Dot woman wins Shattuck Award for work on school transportation; Nine others also honored

Delavern Stanislaus “on time” is the goal.

Delavern ‘Del’ Stanislaus, the director of Transportation for Boston Public Schools, was one of 10 people honored with the Henry L. Shattuck Public Service Award earlier this month. The awards, sponsored by the Boston Municipal Research Bureau, are given out to exemplary city workers.

Stanislaus, who lives in Dorchester, was shocked but grateful for the recognition.“It’s still sinking in a little bit,” she told the Reporter this week. “The Shattuck Award is a reflection not only of myself but also of the work the team in Transportation is doing. I know that I represent the whole team, so there are some positives coming out of the team’s work. Oftentimes, we get all of the negatives.”

Elaine Beattie, a senior advisor at the Bureau, said that Stanislaus is highly respected across city government. “She’s a fantastic person,” said Beattie. “What impressed me so much about her was her comment, ‘I am here for the students of Boston. Every day, all day long.’ And she is, when you listen to what people say about her.”

Last year, Stanislaus developed a plan to get food and laptops distributed to homebound students and their families.

“She really was the problem solver, on the front lines during Covid trying to make this work,” said Beattie, who also pointed to improved on-time performance metrics for school buses on her watch. She added: “She has brought new life into the department. “That’s a huge task, and also a very thankless task, because you only hear about the complaints and not the success stories.”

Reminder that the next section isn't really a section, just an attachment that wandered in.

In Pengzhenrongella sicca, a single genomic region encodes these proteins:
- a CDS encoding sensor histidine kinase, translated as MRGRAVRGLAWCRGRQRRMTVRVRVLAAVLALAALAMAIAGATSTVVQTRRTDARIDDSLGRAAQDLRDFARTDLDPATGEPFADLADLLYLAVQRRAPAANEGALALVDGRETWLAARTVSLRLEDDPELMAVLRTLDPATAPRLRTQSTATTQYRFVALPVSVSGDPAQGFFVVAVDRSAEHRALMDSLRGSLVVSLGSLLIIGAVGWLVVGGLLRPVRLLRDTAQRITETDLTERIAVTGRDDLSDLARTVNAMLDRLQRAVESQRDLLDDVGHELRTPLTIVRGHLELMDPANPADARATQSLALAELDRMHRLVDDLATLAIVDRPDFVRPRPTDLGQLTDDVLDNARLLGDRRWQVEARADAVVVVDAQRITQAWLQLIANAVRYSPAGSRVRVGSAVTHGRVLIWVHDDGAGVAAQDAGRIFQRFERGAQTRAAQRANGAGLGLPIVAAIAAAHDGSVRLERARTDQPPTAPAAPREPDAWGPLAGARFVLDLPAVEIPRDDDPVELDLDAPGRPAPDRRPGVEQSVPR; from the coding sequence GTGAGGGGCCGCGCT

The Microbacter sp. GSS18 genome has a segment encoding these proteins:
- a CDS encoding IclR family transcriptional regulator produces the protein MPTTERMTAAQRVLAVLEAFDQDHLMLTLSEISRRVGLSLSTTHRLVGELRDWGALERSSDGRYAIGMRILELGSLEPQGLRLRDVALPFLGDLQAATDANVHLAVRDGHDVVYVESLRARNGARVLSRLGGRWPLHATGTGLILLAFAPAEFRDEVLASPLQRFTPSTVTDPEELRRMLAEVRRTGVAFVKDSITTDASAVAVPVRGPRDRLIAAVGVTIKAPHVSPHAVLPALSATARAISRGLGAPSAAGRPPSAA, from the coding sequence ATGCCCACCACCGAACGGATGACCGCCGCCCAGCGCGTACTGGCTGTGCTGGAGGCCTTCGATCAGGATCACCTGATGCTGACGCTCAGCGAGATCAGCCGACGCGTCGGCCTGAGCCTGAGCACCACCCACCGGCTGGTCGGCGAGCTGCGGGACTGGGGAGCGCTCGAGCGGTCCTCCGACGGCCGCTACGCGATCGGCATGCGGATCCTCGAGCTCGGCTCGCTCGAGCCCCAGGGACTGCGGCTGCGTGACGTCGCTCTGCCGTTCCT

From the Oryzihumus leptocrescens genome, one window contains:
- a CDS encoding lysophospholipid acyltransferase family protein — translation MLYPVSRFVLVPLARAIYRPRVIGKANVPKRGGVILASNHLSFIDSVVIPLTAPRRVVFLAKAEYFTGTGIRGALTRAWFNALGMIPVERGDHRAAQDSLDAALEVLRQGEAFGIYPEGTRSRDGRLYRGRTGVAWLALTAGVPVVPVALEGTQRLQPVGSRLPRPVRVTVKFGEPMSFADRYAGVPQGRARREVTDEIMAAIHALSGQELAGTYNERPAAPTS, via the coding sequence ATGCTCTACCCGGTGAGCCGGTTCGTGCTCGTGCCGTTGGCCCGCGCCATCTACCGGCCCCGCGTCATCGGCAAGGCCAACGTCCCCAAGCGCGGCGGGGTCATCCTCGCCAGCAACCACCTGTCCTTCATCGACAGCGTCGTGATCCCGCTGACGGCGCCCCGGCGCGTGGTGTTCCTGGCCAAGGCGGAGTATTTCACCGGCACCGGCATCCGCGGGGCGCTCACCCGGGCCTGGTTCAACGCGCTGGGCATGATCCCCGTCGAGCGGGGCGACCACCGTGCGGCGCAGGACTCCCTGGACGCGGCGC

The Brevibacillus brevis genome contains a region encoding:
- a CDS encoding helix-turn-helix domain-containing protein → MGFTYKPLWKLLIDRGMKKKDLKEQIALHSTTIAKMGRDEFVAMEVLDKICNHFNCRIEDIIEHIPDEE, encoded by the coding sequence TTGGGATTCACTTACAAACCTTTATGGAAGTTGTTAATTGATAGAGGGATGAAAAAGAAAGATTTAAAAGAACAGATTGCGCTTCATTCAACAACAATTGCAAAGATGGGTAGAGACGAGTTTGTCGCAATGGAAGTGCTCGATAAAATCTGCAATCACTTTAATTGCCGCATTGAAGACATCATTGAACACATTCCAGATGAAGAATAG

Stanislaus describes herself as “the kid who grew up in Transportation.” She began her career in the city department almost ten years ago and has led it for three years.

“A lot of the work that our team has been doing is turnaround and implementation of sustainable changes to improve transportation for the long-term,” she told the Reporter. “Areas where we’ve seen drastic improvement is contractor accountability. We’ve seen a drastic improvement in the customer service our team provides to parents and families, to schools, and to our constituents in general. The data has been showing that families are a lot happier with our communication even when there’s bad news.”

Stanislaus listed safety and timeliness remain major ongoing areas of improvement for the department.

“Despite the shortage of drivers this year, which really put a wrench in a lot of our plans for the start of the school year, we were able to pull off a better on-time performance than we have ever done over the past four years,” she said.
A proud native of Trinidad, Stanislaus says she is driven daily by a commitment to equitable access to learning for all Boston kids.

“Coming from an island where the expectation was walking miles a day to school, I see my work as making sure students, especially students in underserved neighborhoods, get access to quality education,” she said. “It starts the minute they get on the bus and stops the minute they get off the bus. Ensuring that they’re getting to school safely and on-time is my main priority.”

Other award winners include Manny Lopes, president and CEO of the East Boston Neighborhood Health Center; Colette Phillips, president and CEO of Colette Phillips Communications, Inc.; Boston Police Detective Marivelle Crespo; Richard Depiano, second assistant collection treasurer for the city of Boston; Shekeima Dockery, operations manager for the Mayor’s Office of Economic Development; Patricia Finnigan, senior administrative assistant in the City Clerk’s office; Stephanie Haynes, administrative secretary, Zoning Board of Appeal, Inspectional Services; Rebecca Phu, director of Operations and Licensing; and Bradford Swing, director of Energy Policy and Programs.

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